You are here
Latest Central Bank data shows mortgages held by non-bank entities has more than doubled since 2016
At the end of 2018, there were 63,426 home mortgages in arrears (not including buy to lets), with 44,009 of these in arrears of more than 90 days. This represents a 11.5% decrease on the previous year, for both all mortgage accounts in arrears and those in arrears of more than 90 days.
111,504 home mortgages are in restructured arrangements (a decrease of 6% on Q4 of 2017), with 33% having had their arrears capitalised (that is, where the arrears are added to the outstanding balance of the mortgage and repayments recalculated based on this higher amount), 23.7% on reduced payments, 17.3% classified as ‘Other’ (which can include reduced repayment arrangements or temporary arrangements) and 24.3% on ‘split mortgages’. Households with ‘split mortgages’ are most precarious where it is unlikely that they will experience a change in financial circumstances over the term of the loan and will therefore be dependent on realising the equity at the end of the warehoused period in order to pay the amount due. These families will then be faced with the prospect of selling their family home when they are at or close to retirement age.
By the end of 2018, 1,500 residential properties were in possession of institutions. Of the 161 family homes repossessed during this quarter, 42% were on foot of a court order, with the remaining 58 per cent being voluntarily surrendered or abandoned.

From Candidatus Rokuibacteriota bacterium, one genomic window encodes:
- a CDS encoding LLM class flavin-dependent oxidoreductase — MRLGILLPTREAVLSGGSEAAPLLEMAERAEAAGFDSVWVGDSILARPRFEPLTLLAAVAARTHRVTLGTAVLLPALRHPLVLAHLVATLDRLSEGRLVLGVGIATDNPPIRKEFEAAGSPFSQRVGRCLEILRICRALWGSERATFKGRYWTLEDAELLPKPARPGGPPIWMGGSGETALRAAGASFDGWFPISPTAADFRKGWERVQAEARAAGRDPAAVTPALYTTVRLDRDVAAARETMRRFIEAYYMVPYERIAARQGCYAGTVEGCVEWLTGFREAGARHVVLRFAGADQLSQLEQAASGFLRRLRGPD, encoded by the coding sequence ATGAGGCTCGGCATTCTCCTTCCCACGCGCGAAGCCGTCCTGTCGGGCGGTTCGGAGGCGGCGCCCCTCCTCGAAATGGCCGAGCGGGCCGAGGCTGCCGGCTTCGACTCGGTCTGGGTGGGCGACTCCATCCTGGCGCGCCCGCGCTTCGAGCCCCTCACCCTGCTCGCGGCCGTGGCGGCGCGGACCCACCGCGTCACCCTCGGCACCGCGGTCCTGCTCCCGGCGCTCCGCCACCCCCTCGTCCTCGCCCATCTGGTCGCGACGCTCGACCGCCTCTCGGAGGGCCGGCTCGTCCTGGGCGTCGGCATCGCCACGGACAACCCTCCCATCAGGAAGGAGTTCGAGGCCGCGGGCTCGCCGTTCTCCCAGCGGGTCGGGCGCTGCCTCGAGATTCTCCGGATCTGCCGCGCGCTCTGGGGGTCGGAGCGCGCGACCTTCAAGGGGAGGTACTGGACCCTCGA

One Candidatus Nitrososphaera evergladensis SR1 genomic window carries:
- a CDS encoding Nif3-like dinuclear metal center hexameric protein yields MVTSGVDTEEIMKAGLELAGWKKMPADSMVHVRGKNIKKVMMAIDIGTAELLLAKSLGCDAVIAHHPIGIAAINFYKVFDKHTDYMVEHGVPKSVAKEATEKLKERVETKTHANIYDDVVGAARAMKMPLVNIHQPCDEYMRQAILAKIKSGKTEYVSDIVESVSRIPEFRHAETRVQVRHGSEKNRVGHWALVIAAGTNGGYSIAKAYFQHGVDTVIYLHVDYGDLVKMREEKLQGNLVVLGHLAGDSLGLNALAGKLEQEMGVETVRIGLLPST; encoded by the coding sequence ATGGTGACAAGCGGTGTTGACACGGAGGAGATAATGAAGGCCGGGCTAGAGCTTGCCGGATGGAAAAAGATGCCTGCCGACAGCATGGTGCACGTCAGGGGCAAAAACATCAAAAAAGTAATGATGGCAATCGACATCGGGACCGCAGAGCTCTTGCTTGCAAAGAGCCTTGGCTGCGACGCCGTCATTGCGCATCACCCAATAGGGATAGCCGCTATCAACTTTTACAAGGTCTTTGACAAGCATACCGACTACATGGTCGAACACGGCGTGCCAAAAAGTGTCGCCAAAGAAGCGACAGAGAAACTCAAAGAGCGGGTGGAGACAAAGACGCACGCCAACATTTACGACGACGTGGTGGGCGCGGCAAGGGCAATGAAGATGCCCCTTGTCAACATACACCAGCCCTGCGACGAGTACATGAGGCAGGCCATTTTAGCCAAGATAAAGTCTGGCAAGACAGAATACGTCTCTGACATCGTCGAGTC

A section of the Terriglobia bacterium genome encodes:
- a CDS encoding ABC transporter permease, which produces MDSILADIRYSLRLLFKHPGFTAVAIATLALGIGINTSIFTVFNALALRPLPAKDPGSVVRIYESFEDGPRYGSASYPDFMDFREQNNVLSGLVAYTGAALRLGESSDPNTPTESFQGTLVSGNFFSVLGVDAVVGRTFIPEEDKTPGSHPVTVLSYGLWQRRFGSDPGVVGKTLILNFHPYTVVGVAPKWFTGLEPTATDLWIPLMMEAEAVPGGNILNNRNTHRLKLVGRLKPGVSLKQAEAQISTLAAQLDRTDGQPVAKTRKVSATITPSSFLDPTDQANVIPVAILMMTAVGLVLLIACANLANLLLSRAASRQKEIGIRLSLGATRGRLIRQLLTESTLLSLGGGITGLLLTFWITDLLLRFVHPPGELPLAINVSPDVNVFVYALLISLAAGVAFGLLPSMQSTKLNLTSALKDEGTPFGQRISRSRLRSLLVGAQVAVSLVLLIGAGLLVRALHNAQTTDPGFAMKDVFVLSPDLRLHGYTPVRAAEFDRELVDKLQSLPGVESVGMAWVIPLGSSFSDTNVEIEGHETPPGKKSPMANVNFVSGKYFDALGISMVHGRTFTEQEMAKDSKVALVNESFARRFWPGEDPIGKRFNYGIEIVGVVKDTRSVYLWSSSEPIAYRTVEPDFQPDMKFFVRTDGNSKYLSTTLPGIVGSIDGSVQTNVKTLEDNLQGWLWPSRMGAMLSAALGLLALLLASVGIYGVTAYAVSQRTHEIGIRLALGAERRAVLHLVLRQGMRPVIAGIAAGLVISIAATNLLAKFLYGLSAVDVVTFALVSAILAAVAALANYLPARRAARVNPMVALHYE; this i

Mortgage Arrears – Non-bank Entities
However, when we look behind the figures it is clear that some mortgages are more precarious than others. Non-bank entities held 84,658 family home mortgages, of which 25,469 are held by unregulated loan owners. This represents an increase of 73% on all family home mortgages held by non-bank entities at the end of 2017. Of the 84,658 family home mortgages, 20% are in arrears, with 15.5% in arrears of more than 90 days.
The mortgages held by unregulated loan owners are more likely to be in severe arrears situations. 29% of home mortgages held by unregulated loan owners are in arrears of more than 90 days, with 23% in arrears more than 720 days. This compares with 9.7% and 5.4% respectively for those home mortgages held by retail credit firms and 4.7% and 2.8% respectively for banks. Due to the nature of such funds, whose motives are profit-driven, repossessions are likely to be more prevalent among this cohort, resulting in greater need for social housing.
There has been much commentary recently about the sale of mortgage loans by banks to non-bank entities as part of a strategy to reduce the number of non-performing loans (NPLs) to within EU parameters. Consumer advocates have expressed concerned about the lack of consumer protections for borrowers, particularly those whose loans were performing, while those in favour of this strategy cite the high level of NPLs acting as a barrier to accessing better credit terms, thereby contributing to Ireland’s high mortgage rates. Data extracted from the Central Bank’s quarterly statistical report on mortgage arrears show that while the number of PDH mortgages held by non-bank entities has more than doubled since 2016 (an increase of 116%), the number in arrears has actually decreased slightly (Chart 1).
Chart 1: PDH Mortgages held and Mortgage Arrears, Non-Bank Entities, 2016 to 2018
Source: Central Bank of Ireland, Residential Mortgage Arrears and Repossession Statistics.
While some efforts were made to include non-bank entities within the remit of consumer protection legislation and regulation, the reality is that for the increasing number of borrowers whose loans are held by unregulated loan owners, these simply do not apply.